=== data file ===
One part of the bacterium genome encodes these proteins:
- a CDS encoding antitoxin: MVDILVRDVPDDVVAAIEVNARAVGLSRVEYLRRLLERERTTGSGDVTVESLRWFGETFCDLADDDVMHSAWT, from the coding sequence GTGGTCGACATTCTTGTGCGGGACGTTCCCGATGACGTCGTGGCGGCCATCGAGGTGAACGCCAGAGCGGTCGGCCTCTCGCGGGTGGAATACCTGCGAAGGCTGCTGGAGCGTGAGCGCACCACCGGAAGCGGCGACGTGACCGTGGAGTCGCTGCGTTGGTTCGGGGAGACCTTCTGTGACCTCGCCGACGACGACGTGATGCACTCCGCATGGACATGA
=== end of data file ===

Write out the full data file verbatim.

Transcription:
One part of the bacterium genome encodes these proteins:
- a CDS encoding antitoxin: MVDILVRDVPDDVVAAIEVNARAVGLSRVEYLRRLLERERTTGSGDVTVESLRWFGETFCDLADDDVMHSAWT, from the coding sequence GTGGTCGACATTCTTGTGCGGGACGTTCCCGATGACGTCGTGGCGGCCATCGAGGTGAACGCCAGAGCGGTCGGCCTCTCGCGGGTGGAATACCTGCGAAGGCTGCTGGAGCGTGAGCGCACCACCGGAAGCGGCGACGTGACCGTGGAGTCGCTGCGTTGGTTCGGGGAGACCTTCTGTGACCTCGCCGACGACGACGTGATGCACTCCGCATGGACATGA